Improving access to care is one of the primary mandates of the Affordable Care Act. Given that goal, many health systems are stepping up efforts to offer convenient, fast and lower-cost alternatives to the traditional in-person office visit.

One strategy they are adopting is video visits. Patients can use their computers or their smartphones to consult with their primary or specialist physicians. How this strategy works varies, of course, based on the organizational structure, reach, reimbursement systems and market in which each system operates. In fact, two recent stories — one in last Sunday's New York Times and a segment on Monday night's "PBS NewsHour" — both address the growth and diverse approaches being used by hospitals and health plans.

I spoke with clinicians at three hospital systems to learn about their unique approaches to this growing trend.

Care Anytime, Anywhere

At Stanford Health Care, the commitment to offer care anytime, anywhere, has been the primary incentive behind the development of an integrated "bricks to clicks" continuum of care.

For the patient, such a continuum supports a lifelong relationship with a trusted institution. Stanford has developed an app and a soon-to-be-released Web portal, says Pravene Nath, M.D., chief information officer at Stanford Health Care.

Patients have the option of choosing a video visit over other means of accessing care. Nath tells me there has been a solid uptake by the 18- to 40-year-olds. Specific conditions such as dermatology also lend themselves well to a video interaction. Satisfaction rates are high, he says, given the convenience and time savings for patients, as well as the potential cost savings for employers.

As the program continues to grow, Nath says Stanford Health Care plans to offer online coaching, wellness services and monitoring services to meet the needs of its patients.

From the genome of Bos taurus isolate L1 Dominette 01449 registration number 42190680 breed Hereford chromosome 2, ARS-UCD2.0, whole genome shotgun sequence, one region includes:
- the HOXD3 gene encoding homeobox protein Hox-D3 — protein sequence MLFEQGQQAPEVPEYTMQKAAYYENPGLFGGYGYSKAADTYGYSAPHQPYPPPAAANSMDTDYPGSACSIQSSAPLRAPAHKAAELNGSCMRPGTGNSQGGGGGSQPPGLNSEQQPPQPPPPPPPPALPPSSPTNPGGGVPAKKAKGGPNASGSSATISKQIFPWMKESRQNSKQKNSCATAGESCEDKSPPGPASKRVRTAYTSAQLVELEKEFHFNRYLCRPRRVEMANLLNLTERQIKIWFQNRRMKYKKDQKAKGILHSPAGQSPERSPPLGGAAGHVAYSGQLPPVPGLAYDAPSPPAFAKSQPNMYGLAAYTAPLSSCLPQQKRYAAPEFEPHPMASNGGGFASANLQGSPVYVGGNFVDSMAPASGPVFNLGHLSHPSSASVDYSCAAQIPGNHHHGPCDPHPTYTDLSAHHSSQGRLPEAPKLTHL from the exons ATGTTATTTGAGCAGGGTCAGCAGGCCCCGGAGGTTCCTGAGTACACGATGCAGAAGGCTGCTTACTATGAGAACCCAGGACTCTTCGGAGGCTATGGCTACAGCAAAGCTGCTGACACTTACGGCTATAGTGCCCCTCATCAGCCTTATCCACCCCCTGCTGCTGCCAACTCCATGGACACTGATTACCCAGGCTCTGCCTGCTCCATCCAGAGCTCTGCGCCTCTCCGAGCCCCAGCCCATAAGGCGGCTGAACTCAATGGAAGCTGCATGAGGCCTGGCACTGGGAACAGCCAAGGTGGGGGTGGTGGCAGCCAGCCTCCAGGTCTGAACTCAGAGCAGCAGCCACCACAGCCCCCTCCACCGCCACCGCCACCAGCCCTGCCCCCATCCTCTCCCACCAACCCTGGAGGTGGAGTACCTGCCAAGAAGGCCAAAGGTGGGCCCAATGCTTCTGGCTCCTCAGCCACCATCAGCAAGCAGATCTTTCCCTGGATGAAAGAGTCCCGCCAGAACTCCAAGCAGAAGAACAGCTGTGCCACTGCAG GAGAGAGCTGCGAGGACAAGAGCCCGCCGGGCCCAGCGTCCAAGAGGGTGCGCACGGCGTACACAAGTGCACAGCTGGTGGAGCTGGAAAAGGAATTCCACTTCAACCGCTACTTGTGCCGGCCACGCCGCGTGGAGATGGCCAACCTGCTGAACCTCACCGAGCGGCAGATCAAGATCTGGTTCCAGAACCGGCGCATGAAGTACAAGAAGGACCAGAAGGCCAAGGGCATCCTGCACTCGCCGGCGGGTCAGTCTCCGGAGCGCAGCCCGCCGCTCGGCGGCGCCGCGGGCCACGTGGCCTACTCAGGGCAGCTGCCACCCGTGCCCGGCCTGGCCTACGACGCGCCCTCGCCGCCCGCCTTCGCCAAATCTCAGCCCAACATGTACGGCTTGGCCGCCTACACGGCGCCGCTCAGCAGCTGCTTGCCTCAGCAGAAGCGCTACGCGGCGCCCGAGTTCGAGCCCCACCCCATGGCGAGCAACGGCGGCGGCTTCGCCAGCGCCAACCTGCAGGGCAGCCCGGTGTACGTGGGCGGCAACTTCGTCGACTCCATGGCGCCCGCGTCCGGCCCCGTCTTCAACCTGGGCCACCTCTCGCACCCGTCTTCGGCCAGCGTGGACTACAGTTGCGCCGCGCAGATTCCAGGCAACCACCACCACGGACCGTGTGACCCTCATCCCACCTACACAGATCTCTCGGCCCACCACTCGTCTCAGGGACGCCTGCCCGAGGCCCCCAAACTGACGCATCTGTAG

A Need to Reach Rural Patients

Dignity Health's telemedicine initiative was born out of need, says James Roxburgh, R.N., M.P.A., director of Dignity Health Telemedicine Network. Rather than looking for the latest "cool technology," he says Dignity identified the needs and services that would most appropriately fit patient care requirements.

DHTN spans major cities with tertiary care centers and includes small rural communities, offering the same resources and tools to all the hospitals in the system. Established in 2008 with a goal to provide timely access to high-quality specialized health care services that are not readily available, DHTN is one of the country's largest acute care networks — it has 39 sites that include three skilled nursing facilities.

Patient response to these offerings has been positive, according to Roxburgh, particularly when response times can sometimes be faster than an in-person specialist consult.

Another important aspect of this program, says Roxburgh, is that the program helps to alleviate the challenges faced by the dearth of specialists in rural areas. The network offers learning opportunities to small community hospitals, as clinicians, particularly the nursing and ancillary staff, are able to gain experience by interacting with the telemedicine specialists. Nurses at the partner sites say they love telemedicine: Not only do they learn from the physicians, but they care for patients they wouldn't normally see, and learn from experience.

Reducing Wait Times